Time to step up to plate

This is one of the most disturbing times of our life. In fact, it may well be the most troubling.

We lived through the civil rights battles of the 1950s and 1960s. We’ve seen films of Ku Klux Klan marches in the first half of the 20th century.

We are not old enough to have been alive during the Nazi reign in Germany in the 1930s and 1940s. Our mental images of those days are based on old newsreels.

What is surprising to us is that after the battles with the Nazis in World War II that saved the world from savagery and hatred, there are people in our country who admire and yearn for that tyranny.

What is also amazing is that some 53 years after the passage of the landmark 1964 Civil Rights Act, we have citizens who believe that people with darker skin color are inferior to them.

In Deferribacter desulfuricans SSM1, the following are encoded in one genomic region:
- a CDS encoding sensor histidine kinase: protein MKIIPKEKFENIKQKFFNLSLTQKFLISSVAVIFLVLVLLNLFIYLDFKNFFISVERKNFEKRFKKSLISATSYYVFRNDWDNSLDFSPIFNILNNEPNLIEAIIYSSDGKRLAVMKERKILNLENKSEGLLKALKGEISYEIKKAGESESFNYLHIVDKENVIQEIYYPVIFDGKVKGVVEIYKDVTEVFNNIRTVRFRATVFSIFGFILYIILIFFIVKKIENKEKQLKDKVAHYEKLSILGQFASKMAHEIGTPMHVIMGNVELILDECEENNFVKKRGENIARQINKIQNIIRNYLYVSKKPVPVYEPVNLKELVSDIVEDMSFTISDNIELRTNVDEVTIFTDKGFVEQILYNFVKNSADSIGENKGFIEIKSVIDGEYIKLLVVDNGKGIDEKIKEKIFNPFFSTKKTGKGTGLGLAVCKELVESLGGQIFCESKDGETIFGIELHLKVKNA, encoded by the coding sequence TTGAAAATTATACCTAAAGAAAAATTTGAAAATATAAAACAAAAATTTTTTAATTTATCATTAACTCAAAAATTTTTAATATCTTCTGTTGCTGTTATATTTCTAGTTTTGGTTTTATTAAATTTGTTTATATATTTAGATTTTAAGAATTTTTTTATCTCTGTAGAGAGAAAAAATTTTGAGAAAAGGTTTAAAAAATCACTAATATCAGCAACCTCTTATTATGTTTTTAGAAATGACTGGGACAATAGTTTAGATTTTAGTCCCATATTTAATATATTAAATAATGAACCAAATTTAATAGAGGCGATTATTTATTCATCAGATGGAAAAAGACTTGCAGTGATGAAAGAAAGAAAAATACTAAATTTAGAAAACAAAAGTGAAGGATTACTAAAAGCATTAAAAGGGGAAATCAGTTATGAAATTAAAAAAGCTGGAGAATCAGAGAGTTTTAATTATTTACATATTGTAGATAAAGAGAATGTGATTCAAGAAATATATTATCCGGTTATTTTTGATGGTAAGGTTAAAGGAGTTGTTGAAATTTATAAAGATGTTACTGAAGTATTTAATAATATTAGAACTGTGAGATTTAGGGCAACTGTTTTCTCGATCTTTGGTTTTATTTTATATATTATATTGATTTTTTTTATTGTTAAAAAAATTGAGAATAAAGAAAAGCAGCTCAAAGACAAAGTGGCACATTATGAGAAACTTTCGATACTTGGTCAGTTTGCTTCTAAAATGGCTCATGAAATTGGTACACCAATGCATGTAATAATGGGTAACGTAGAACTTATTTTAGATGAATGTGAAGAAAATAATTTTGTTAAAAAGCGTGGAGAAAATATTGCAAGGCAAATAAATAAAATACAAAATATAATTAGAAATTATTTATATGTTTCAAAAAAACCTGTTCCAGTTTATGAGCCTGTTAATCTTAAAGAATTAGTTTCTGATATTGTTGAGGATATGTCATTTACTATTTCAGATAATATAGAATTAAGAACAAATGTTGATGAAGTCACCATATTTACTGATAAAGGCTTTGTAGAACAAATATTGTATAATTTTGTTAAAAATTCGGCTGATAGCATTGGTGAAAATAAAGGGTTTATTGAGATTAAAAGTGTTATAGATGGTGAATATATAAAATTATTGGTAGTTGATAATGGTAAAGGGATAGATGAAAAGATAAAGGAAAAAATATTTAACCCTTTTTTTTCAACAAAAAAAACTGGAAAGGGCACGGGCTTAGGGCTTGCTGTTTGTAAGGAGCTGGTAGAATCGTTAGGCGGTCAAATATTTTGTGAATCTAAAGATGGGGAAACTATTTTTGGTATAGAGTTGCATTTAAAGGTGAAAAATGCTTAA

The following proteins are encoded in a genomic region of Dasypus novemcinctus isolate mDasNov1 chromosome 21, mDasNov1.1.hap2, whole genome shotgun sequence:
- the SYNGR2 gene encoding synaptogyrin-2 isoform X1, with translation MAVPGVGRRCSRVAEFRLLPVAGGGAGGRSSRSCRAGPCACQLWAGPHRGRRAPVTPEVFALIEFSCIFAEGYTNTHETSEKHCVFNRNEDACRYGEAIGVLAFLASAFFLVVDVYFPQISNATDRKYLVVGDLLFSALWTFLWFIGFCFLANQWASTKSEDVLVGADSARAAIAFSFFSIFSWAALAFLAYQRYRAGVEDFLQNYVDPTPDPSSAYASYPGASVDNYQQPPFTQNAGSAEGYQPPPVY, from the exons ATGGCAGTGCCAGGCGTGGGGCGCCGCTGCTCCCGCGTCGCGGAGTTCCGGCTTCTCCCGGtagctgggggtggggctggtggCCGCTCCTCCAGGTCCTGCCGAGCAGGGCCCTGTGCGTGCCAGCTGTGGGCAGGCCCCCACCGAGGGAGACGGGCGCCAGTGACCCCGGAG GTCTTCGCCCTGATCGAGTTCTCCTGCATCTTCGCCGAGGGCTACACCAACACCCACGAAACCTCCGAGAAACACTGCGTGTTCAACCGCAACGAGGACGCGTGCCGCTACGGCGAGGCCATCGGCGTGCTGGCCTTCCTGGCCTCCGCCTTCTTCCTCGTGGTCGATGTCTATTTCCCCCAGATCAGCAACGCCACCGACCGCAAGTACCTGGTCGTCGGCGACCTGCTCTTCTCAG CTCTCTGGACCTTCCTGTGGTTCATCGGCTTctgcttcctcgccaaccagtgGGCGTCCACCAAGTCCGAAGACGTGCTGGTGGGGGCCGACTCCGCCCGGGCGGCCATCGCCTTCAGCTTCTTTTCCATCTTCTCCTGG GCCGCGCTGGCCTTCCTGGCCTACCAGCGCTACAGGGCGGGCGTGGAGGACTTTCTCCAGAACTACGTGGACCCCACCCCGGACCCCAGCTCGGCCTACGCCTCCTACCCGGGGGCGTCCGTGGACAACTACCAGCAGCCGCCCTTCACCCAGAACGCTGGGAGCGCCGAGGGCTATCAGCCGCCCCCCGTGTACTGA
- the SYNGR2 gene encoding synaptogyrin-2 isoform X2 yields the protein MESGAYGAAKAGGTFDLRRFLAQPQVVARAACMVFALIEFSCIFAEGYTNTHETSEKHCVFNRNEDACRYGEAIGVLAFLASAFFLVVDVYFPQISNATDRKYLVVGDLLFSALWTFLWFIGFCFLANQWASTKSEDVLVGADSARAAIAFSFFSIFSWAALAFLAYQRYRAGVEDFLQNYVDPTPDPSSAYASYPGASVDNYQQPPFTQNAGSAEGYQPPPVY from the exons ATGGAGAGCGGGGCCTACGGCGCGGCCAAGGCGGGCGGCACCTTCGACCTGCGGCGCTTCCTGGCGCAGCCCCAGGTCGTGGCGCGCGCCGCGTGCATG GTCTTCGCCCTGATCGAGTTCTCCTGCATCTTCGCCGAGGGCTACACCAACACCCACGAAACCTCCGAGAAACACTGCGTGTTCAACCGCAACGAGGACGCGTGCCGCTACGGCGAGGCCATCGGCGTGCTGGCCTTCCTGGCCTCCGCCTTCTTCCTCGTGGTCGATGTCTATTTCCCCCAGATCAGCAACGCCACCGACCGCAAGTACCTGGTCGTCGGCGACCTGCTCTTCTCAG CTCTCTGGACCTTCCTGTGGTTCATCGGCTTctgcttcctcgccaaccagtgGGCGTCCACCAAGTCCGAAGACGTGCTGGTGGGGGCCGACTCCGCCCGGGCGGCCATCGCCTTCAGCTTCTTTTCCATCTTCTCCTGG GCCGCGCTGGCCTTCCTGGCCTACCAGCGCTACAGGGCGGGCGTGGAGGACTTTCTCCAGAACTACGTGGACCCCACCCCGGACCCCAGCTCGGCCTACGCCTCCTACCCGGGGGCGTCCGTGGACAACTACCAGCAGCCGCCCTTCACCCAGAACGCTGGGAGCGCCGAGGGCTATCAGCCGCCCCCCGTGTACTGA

There, undoubtedly, will be more incidents like those at Charlottesville, Va., this past weekend. We were dumbfounded at the sight of neo-Nazis chanting “Jews will not replace us” at Friday night’s torch-lit march. As a white supremacist drove a car into a crowd Saturday, it was hard for us to believe it was happening in the United States.

It is time for all of our political leaders to unequivocally denounce neo-Nazis, the Klan and white supremacists. It is time for the rest of us to join hands and peacefully push back against their violence. It was painful, but Martin Luther King Jr. taught all of us that nonviolence will triumph.

We’re not certain what bred this surge of hatred that is brewing throughout the world. We are certain, though, that it will not stop if good people stand by silently. All of us need to let these hate groups know bullying and belittling our fellow citizens will not be tolerated in the United States.

* Editorials reflect the opinion of the publisher.